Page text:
Amazon has posted an analysis of the recent EBS outage. Here’s what I would consider to be the root cause
this inability to contact a data collection server triggered a latent memory leak bug in the reporting agent on the storage servers. Rather than gracefully deal with the failed connection, the reporting agent continued trying to contact the collection server in a way that slowly consumed system memory
After that, predictably, the affected storage servers all slowly ground to a halt. It’s a perfect illustration of an important principle in distributed-system design.
System-level failures are more more likely to be caused by bugs or misconfiguration than by hardware faults.
It is important to write code that guardds not only against external problems but against internal ones as well. How might that have played out in this case? For one thing, something in the system could have required positive acknowledgement of the DNS update (it’s not clear why they relied on DNS updates at all instead of assigning a failed server’s address to its replacement). An alert should have been thrown when such positive acknowledgement was not forthcoming, or when storage servers reached a threshold of failed connection attempts. Another possibility would be from the Recovery Oriented Computing project: periodically reboot apparently healthy subsystems to eliminate precisely the kind of accumulated degradation that something like a memory leak would cause. A related idea is Netflix’s Chaos Monkey: reboot components periodically to make sure the recovery paths get exercised. Any of these measures – I admit they’re only obvious in hindsight, and that they’re all other people’s ideas – might have prevented the failure.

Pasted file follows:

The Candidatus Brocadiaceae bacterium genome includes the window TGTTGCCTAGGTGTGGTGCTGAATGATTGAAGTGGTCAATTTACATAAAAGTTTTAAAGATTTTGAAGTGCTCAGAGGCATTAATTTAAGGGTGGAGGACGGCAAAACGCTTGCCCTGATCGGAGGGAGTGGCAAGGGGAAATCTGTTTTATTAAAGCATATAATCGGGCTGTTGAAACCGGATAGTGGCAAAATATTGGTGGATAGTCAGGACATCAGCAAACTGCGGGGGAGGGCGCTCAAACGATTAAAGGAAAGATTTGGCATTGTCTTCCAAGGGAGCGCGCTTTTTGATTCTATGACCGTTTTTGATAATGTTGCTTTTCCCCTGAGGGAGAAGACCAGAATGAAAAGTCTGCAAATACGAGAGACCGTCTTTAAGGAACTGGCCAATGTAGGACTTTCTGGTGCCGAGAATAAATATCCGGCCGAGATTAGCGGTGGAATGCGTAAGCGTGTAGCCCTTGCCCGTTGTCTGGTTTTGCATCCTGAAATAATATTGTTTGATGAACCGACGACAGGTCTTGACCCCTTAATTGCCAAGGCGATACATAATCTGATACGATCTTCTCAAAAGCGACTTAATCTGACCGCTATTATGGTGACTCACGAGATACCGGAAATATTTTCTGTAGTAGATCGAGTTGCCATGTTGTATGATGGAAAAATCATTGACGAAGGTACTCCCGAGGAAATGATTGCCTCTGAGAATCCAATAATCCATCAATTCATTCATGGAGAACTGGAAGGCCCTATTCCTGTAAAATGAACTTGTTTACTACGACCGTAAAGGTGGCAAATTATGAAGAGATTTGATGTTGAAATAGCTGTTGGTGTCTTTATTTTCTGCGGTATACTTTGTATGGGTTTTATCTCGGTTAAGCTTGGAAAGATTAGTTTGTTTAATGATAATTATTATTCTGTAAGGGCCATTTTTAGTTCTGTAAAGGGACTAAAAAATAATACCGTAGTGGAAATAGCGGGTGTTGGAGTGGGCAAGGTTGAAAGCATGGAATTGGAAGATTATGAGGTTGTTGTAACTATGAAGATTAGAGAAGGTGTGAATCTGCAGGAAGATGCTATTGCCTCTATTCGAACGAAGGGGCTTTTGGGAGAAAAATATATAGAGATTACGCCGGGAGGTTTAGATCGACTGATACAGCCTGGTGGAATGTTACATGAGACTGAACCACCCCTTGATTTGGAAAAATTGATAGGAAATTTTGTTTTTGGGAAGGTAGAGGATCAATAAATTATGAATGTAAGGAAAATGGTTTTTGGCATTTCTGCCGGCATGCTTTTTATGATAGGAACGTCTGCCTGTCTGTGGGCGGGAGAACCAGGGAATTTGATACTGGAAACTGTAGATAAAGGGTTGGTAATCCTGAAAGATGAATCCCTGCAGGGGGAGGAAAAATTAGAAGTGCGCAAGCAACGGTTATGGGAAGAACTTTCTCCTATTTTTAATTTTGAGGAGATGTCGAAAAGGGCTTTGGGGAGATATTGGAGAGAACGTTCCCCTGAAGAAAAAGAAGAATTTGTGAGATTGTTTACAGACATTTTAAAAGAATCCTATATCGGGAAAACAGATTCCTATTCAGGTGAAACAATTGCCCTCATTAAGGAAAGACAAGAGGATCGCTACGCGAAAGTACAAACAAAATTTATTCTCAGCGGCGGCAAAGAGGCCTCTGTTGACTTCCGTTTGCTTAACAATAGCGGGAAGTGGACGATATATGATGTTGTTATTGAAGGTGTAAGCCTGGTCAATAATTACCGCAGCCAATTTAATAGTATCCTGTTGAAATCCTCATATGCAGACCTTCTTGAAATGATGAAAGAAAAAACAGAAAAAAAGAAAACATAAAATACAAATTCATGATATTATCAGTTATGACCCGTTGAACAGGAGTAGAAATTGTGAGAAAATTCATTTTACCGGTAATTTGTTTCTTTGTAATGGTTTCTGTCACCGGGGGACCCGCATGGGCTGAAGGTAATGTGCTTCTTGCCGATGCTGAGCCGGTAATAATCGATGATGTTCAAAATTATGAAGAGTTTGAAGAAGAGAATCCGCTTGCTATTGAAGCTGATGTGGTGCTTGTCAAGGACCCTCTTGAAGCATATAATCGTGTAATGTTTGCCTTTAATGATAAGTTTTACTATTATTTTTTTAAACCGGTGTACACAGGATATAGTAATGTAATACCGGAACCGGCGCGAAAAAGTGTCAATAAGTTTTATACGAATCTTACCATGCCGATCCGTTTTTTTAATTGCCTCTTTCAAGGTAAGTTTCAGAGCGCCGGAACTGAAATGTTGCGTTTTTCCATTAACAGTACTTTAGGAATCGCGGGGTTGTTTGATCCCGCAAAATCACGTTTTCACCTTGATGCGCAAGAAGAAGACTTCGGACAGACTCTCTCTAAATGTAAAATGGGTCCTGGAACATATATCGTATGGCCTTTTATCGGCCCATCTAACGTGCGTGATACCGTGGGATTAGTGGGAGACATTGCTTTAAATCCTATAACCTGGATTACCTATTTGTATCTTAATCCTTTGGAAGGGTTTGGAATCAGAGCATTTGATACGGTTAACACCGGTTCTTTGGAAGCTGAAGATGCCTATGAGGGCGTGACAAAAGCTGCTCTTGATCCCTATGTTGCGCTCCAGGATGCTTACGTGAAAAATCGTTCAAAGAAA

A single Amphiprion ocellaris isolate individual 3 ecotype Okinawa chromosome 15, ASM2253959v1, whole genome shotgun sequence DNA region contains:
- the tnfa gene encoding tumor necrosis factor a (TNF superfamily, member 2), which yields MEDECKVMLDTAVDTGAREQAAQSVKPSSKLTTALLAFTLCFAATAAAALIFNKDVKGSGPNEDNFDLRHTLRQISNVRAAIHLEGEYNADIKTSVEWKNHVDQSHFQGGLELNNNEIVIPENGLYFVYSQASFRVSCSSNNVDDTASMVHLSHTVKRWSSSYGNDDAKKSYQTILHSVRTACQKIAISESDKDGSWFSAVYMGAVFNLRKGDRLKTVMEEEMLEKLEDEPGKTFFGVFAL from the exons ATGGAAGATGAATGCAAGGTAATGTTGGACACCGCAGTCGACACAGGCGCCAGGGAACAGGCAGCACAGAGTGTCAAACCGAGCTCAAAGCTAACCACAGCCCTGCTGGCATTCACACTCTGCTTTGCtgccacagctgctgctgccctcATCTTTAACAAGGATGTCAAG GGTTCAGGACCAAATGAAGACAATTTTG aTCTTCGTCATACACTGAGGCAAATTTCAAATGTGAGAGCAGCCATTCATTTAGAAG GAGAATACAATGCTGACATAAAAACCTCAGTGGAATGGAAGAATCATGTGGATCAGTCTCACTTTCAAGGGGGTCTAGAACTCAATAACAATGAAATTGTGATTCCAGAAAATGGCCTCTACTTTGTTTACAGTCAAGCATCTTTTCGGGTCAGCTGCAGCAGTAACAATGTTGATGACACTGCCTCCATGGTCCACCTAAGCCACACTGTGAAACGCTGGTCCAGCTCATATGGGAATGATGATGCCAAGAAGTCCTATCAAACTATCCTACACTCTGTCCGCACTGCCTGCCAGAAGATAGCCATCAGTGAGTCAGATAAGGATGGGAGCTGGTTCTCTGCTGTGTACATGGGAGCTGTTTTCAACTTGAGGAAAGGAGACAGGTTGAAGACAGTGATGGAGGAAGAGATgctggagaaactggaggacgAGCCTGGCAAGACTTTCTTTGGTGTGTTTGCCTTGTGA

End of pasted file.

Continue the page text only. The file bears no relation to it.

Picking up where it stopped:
There are other more operations-oriented lessons from the Amazon analysis, such as the manual throttling that exacerbated the original problem, but from a developer’s perspective that’s what I get froom it.